Famous First Words

bermudajumpBehind every adult is a “funny” baby story. A story her parents like to whip out in fits of nostalgia.

You know what kind of stories I mean — your parents have at least three about you that they’ve told you 1,000 times, your cousins 50 times, and your friends at least a dozen.

Well, for those of you who haven’t had the fortune of meeting my parents, these are the stories they’re likely to tell about me when you do finally meet them (potential boyfriends, take note). For those that do know Mama and Papa Reckling, you’d understand why these are probably their favorite toddler-Kathleen tales.

Famous First Words:
Apparently, I was a late talker. I was almost 2 and there had been no “Ma ma” and no “da da.” Just some squeaks and hand gestures. They were starting to get worried I was “slow.” But then I had a break-through that quieted their fears… and gave rise to a few new ones.

There I was, with my big blue doe eyes and my curly blond hair (yes, blond), perched on the stairs joyfully playing with my stuffed dog. But oh no! Fiasco! I dropped the dog down the stairs.

I looked at the beloved toy dog, and cried “Oh, Shit!”

Personally, I think it was a sign of genius-level intellect — obviously, I understood that phrases like “oh, shit” were best used in moments of frustration. My father took this a sign my mother would be a bad influence. My mother was relieved to know that, along with her curls, I had inherited her brains…
Born to Shop
My father was holding a toddler me in his arms while the cashier was ringing up a few items he had purchased at the drug store. In my father’s other hand was his wallet, open, poised to provide payment for the listerine. I reached over to the wallet, pulled out his Amex and handed it to the cashier. Clearly, from early on, I understood the ease of paying with plastic.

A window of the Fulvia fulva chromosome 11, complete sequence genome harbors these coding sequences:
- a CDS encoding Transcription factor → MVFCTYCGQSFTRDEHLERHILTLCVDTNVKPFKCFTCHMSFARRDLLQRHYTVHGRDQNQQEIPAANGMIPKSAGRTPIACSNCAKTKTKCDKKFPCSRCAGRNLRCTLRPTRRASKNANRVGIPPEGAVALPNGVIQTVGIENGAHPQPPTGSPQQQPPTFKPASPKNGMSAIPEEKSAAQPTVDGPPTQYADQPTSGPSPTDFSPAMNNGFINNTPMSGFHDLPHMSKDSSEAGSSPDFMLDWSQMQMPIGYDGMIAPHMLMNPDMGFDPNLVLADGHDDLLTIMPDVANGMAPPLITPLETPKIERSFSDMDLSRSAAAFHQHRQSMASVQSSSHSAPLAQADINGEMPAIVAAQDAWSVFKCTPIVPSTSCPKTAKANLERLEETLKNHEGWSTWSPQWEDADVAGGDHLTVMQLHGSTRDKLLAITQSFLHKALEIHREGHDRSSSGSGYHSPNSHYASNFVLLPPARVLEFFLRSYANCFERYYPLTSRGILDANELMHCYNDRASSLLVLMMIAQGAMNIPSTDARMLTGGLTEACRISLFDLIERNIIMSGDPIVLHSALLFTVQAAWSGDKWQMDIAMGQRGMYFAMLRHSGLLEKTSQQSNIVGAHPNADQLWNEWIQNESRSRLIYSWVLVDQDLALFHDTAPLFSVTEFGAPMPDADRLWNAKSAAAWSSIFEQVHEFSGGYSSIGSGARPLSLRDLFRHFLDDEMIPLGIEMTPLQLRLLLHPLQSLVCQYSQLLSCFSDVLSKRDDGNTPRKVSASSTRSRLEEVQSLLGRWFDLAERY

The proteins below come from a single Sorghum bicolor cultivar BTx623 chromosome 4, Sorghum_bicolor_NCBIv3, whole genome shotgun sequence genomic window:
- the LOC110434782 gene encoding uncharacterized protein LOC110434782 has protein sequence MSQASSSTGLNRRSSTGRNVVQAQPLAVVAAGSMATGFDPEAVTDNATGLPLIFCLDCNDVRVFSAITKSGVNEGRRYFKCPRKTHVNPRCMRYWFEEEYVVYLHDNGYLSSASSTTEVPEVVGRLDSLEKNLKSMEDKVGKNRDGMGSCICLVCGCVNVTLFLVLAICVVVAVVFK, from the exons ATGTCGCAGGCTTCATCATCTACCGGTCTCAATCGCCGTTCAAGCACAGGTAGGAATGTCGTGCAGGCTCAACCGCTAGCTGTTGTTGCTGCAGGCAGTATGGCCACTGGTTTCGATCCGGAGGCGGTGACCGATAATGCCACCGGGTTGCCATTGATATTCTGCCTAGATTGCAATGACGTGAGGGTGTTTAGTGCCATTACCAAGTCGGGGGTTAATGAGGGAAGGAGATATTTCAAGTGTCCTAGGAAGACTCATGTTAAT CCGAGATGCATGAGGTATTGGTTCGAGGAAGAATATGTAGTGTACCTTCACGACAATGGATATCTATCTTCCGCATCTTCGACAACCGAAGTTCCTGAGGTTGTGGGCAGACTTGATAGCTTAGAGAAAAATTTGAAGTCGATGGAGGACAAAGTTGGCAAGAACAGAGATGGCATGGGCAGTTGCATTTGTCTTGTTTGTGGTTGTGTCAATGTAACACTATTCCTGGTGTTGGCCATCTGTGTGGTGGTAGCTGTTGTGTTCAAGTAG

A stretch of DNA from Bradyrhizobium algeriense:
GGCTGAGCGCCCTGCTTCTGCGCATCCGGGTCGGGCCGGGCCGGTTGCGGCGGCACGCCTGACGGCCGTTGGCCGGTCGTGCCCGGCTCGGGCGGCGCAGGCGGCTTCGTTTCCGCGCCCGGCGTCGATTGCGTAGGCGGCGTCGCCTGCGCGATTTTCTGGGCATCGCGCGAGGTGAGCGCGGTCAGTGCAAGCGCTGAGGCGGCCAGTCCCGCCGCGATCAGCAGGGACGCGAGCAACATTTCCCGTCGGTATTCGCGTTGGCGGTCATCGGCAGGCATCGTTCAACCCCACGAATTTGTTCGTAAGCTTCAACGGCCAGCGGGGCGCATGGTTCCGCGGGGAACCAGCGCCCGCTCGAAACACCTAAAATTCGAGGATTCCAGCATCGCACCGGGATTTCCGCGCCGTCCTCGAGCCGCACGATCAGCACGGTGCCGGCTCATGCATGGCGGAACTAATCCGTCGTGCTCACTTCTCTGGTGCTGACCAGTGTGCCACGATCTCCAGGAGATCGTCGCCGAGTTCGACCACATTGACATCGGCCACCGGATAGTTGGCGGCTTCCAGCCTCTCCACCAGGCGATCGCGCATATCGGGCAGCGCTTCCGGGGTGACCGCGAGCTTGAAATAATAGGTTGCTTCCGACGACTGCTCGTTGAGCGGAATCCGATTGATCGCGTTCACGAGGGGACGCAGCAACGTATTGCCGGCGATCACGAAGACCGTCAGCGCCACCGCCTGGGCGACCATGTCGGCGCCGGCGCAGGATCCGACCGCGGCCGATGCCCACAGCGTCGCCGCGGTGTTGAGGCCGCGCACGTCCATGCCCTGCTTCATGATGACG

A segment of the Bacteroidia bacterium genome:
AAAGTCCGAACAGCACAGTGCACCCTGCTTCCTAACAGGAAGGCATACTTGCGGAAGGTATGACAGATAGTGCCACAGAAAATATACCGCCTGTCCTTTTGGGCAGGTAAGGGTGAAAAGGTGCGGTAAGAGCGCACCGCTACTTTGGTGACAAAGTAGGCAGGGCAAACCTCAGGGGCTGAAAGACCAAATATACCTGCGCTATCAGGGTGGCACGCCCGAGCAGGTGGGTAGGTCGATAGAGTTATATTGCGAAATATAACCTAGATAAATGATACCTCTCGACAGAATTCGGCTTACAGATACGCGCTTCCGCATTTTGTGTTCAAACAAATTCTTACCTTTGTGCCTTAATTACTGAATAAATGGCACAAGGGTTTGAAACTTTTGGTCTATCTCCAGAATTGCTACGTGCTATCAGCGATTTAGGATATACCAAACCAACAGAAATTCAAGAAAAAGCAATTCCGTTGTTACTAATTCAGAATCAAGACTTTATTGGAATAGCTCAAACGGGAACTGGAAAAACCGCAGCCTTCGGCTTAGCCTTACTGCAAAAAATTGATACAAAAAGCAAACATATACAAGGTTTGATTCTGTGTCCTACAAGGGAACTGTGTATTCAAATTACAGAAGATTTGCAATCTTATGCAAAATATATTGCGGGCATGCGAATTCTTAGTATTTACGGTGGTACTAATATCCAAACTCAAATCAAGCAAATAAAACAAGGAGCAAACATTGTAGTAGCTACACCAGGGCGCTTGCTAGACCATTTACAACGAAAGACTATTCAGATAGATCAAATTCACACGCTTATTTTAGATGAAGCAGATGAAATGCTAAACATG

Hockey Players Don’t Cry
When I was 4, I slipped on a bar of soap and split my head open. Of course, it hurt and there was blood and I was crying frantically all the way to the doctor’s office. Then when they told me they were going to have to sew it up, well the sobs and screams soared to new decibels. My father looked at me, and said “Hockey players don’t cry.” Well, for whatever reason that turned off the waterworks and there wasn’t another peep out of me, even while the doctor stitched me up.

I think this is my father’s favorite toddler tale, especially since the day he overheard three of his 6-foot, 200-pound rugby players talking about what kind of tea they prefer — which just so happened to be the day after he heard a 20-year-old me compare how much I could bench-press with a few of my girlfriends.


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